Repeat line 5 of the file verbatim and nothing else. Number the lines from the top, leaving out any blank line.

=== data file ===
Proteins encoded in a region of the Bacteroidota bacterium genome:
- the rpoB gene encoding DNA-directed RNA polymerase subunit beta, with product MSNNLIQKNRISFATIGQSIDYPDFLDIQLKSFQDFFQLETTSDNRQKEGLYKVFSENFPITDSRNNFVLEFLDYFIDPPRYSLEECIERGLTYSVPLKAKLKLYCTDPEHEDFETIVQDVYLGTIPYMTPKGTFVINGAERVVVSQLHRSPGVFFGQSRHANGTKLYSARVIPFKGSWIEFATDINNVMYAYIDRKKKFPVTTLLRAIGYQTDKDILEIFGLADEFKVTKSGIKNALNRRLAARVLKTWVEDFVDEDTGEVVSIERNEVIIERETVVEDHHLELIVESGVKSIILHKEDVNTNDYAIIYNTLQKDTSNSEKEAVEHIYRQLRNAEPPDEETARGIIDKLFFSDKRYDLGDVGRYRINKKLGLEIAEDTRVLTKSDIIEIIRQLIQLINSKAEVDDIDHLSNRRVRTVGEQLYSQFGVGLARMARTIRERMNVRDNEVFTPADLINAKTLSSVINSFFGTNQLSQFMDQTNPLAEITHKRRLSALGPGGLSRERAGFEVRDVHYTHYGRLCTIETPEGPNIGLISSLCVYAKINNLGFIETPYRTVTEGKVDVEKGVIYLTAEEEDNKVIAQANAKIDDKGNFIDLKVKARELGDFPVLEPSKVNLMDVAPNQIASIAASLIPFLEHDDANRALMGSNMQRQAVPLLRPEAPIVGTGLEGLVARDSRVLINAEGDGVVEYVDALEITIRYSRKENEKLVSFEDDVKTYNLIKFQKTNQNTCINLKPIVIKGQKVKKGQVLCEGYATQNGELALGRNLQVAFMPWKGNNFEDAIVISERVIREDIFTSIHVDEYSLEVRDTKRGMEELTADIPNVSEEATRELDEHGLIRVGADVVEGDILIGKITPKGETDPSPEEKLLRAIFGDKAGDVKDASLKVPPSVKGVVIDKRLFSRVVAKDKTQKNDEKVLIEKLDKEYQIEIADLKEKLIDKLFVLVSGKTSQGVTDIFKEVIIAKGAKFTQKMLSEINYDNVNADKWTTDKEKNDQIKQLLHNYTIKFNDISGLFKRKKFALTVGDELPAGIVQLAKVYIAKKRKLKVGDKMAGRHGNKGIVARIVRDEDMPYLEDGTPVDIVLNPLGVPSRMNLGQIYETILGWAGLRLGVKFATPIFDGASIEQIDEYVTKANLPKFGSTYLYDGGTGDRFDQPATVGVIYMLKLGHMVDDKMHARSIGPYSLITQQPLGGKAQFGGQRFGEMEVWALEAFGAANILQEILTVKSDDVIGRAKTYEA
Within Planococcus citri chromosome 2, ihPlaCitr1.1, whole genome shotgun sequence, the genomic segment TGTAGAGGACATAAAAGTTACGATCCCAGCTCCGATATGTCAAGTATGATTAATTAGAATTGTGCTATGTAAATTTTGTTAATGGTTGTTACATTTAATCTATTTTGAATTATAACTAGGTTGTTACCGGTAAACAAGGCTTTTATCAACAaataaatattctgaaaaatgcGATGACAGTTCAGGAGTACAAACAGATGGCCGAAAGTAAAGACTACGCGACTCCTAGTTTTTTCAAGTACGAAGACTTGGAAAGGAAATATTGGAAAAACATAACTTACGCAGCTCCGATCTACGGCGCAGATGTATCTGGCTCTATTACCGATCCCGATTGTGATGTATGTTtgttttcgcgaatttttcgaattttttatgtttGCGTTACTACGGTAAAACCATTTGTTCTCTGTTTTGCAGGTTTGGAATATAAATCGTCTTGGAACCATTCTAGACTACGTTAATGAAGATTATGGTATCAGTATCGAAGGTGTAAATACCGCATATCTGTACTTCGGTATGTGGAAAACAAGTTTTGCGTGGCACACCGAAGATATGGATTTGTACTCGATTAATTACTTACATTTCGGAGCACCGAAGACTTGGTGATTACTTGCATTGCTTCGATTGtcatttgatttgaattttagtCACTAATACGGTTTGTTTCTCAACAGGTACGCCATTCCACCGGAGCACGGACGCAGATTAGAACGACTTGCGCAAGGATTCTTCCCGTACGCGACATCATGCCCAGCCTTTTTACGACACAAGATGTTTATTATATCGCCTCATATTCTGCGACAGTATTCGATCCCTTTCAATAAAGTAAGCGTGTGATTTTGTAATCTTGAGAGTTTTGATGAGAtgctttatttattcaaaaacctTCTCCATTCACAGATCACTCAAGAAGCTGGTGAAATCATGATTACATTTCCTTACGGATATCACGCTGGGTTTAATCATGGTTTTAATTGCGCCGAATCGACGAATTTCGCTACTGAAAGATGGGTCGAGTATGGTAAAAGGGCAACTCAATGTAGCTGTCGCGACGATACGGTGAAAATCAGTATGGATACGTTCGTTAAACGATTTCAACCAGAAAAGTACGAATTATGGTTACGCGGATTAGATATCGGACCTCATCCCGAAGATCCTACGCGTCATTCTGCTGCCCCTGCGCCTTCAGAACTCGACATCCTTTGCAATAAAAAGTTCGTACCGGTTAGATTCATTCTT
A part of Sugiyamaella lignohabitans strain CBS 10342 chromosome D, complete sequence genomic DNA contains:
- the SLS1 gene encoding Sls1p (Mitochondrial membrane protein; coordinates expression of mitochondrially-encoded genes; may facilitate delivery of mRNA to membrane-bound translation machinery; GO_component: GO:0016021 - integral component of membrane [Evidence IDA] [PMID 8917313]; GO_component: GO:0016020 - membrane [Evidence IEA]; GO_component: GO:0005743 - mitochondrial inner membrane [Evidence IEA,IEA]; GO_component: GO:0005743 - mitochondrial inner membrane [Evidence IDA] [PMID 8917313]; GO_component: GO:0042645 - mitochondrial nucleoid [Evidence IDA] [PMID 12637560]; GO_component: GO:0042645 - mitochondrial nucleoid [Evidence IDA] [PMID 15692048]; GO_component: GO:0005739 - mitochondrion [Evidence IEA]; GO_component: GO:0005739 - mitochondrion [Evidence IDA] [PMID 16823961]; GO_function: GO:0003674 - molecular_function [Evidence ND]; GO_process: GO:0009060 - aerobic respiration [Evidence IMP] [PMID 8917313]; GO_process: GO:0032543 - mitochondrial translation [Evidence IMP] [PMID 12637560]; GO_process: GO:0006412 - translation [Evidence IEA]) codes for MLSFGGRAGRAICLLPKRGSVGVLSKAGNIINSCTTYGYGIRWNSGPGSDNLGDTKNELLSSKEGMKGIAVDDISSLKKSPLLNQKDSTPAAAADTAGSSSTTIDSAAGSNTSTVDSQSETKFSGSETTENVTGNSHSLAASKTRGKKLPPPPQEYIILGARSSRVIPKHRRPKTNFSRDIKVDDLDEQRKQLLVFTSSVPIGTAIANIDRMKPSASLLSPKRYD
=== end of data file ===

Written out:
- the SLS1 gene encoding Sls1p (Mitochondrial membrane protein; coordinates expression of mitochondrially-encoded genes; may facilitate delivery of mRNA to membrane-bound translation machinery; GO_component: GO:0016021 - integral component of membrane [Evidence IDA] [PMID 8917313]; GO_component: GO:0016020 - membrane [Evidence IEA]; GO_component: GO:0005743 - mitochondrial inner membrane [Evidence IEA,IEA]; GO_component: GO:0005743 - mitochondrial inner membrane [Evidence IDA] [PMID 8917313]; GO_component: GO:0042645 - mitochondrial nucleoid [Evidence IDA] [PMID 12637560]; GO_component: GO:0042645 - mitochondrial nucleoid [Evidence IDA] [PMID 15692048]; GO_component: GO:0005739 - mitochondrion [Evidence IEA]; GO_component: GO:0005739 - mitochondrion [Evidence IDA] [PMID 16823961]; GO_function: GO:0003674 - molecular_function [Evidence ND]; GO_process: GO:0009060 - aerobic respiration [Evidence IMP] [PMID 8917313]; GO_process: GO:0032543 - mitochondrial translation [Evidence IMP] [PMID 12637560]; GO_process: GO:0006412 - translation [Evidence IEA]) codes for MLSFGGRAGRAICLLPKRGSVGVLSKAGNIINSCTTYGYGIRWNSGPGSDNLGDTKNELLSSKEGMKGIAVDDISSLKKSPLLNQKDSTPAAAADTAGSSSTTIDSAAGSNTSTVDSQSETKFSGSETTENVTGNSHSLAASKTRGKKLPPPPQEYIILGARSSRVIPKHRRPKTNFSRDIKVDDLDEQRKQLLVFTSSVPIGTAIANIDRMKPSASLLSPKRYD